Today, the West Virginia State Quarter tells the early story of the western portion of Virginia and how on October 24, 1861, 39 counties chose to become a separate state.
As early as 1776, the people of the mountainous western portion of Virginia became concerned about their status under the new Virginia State Constitution.
To be able to vote under the new government, a man had to own a minimum of 25 acres of developed land or 50 acres of undeveloped land.
Many of the people living in the western areas of Virginia did not meet the requirements, and their interests were not represented in the predominantly eastern government.
Through the early 1800s, people of the western area came east to attend political conventions and introduce their concerns, but the eastern stronghold did not provide solutions.
In 1829, the eastern and western Virginians met in Richmond to develop a new constitution. Once again, the concerns of the west were overridden especially the one about allowing all men to vote.
The eastern Virginians handily approved the new constitution; however, the western voters overwhelmingly rejected the modified document.
Since their votes were much less, the new constitution passed.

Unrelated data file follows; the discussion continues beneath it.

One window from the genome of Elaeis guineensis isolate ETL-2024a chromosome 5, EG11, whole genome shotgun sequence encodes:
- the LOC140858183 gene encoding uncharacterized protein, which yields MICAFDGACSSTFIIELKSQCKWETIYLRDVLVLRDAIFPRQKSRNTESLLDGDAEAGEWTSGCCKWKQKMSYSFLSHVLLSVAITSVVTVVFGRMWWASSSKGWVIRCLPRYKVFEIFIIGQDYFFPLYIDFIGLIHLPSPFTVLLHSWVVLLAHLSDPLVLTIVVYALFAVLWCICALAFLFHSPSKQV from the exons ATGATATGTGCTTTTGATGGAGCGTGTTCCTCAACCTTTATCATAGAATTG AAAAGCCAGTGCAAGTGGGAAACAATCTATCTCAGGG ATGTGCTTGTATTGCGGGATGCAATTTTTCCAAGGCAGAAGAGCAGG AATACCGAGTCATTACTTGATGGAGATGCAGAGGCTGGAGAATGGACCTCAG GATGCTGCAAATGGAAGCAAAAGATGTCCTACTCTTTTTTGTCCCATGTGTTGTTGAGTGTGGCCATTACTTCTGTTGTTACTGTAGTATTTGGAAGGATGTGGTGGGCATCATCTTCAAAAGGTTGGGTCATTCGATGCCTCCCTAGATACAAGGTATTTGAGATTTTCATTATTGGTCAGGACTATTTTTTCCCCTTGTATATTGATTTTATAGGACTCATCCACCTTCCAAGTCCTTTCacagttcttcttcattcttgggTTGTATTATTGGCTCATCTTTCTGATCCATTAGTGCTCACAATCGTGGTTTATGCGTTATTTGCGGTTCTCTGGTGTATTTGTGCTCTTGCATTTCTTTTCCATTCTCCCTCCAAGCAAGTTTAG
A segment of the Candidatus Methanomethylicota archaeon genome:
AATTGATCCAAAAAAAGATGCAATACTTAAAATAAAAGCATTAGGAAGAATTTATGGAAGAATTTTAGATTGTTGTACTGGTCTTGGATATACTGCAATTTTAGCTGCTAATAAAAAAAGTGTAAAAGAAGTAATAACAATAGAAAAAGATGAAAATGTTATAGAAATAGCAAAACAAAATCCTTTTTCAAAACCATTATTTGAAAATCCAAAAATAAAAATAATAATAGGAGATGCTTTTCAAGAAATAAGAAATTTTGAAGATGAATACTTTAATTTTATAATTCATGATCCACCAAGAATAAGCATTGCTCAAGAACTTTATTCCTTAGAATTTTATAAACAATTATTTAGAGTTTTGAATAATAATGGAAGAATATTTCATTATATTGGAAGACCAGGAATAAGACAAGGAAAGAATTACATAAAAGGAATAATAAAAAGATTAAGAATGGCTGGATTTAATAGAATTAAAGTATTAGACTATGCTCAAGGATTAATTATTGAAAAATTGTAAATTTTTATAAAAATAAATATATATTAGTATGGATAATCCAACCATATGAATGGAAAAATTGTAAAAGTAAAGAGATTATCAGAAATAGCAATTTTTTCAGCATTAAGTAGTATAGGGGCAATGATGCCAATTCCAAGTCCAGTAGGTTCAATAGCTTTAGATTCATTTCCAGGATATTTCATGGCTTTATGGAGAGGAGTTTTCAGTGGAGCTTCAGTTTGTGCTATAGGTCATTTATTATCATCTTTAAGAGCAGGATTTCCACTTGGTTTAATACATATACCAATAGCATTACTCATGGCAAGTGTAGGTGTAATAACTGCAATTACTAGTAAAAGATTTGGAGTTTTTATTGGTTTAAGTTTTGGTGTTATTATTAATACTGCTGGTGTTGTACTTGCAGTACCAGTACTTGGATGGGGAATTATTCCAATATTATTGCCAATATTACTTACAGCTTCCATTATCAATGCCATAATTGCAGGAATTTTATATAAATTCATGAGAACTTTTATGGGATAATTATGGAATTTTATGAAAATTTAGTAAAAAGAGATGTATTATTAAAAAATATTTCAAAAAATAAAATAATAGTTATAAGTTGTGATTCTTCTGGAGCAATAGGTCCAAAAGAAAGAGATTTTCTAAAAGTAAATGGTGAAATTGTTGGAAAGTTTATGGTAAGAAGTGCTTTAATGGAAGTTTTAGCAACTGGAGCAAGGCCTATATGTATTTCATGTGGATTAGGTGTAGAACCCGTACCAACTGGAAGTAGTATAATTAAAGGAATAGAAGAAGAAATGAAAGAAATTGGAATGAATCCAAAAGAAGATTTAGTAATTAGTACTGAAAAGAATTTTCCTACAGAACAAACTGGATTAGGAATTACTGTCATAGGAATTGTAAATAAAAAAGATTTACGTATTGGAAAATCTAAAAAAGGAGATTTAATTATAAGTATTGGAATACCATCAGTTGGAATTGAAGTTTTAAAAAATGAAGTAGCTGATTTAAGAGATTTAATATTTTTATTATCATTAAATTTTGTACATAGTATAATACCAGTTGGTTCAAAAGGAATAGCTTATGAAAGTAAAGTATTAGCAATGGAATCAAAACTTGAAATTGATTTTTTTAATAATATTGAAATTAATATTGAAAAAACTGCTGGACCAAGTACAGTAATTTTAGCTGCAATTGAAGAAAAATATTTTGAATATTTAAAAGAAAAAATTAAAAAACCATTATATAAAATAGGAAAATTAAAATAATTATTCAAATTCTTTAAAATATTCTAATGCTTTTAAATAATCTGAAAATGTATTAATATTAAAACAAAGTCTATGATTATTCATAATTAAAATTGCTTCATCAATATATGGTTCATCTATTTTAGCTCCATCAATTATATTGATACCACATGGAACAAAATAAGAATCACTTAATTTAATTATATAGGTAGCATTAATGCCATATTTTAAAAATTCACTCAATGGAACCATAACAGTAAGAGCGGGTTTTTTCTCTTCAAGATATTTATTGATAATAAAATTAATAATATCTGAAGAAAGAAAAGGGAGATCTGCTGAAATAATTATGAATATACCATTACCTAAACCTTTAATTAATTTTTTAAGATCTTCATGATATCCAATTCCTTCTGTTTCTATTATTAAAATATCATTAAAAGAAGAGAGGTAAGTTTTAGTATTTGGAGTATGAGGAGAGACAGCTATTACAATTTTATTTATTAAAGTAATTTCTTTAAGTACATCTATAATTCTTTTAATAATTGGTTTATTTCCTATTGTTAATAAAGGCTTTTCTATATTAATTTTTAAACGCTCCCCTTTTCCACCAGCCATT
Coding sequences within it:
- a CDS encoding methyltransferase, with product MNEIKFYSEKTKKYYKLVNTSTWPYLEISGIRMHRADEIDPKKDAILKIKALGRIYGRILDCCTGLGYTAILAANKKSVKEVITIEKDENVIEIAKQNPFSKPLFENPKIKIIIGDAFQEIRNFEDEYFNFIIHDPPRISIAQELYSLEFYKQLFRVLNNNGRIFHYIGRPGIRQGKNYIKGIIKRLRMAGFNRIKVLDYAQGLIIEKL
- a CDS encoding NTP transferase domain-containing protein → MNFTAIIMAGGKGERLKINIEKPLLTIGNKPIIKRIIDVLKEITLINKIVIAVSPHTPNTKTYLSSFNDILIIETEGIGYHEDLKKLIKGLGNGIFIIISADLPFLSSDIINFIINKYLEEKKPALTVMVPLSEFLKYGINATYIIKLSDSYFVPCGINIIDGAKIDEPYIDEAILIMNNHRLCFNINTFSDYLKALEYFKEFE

Over the next few years, the eastern and western portions of Virginia began disagreeing regarding abolitionism.
With the rising tensions of the North and South, along with the disagreements between eastern and western Virginians, in 1850, they met once again in Richmond to discuss the west’s concerns from 1829.
Finally, the eastern Virginians agreed to allow men, especially western Virginians, the opportunity to vote whether they owned land or not.
Over the next decade, the Virginia government made improvements toward the western counties, however inequalities remained an issue between the eastern and western portions of the state.
After Lincoln became president and the Civil War began, Virginians decided to secede from the Union.
However, the western counties wanted to form a new state and remain with the Union.
However, the Union soldiers that prevented Confederate sympathizers from voting may have influenced that decision.
Regardless, on October 24, 1861, the western Virginians in 39 counties voted to form a new state.
After the approval, the Constitutional Convention that met in Wheeling had the difficult task of determining the counties and the boundaries to be included in the new state.
When finished, the Convention chose fifty counties even including several that did not support becoming a new state.
With several attempts, the Union Congress approved the statehood proposal. Lincoln also signed the bill for the new state.
In March 1863, the citizens of West Virginia voted to approve their new statehood.
On June 20, 1863, the new state of West Virginia became official as a new state in the Union.
The West Virginia State Quarter shows against a West Virginia canal.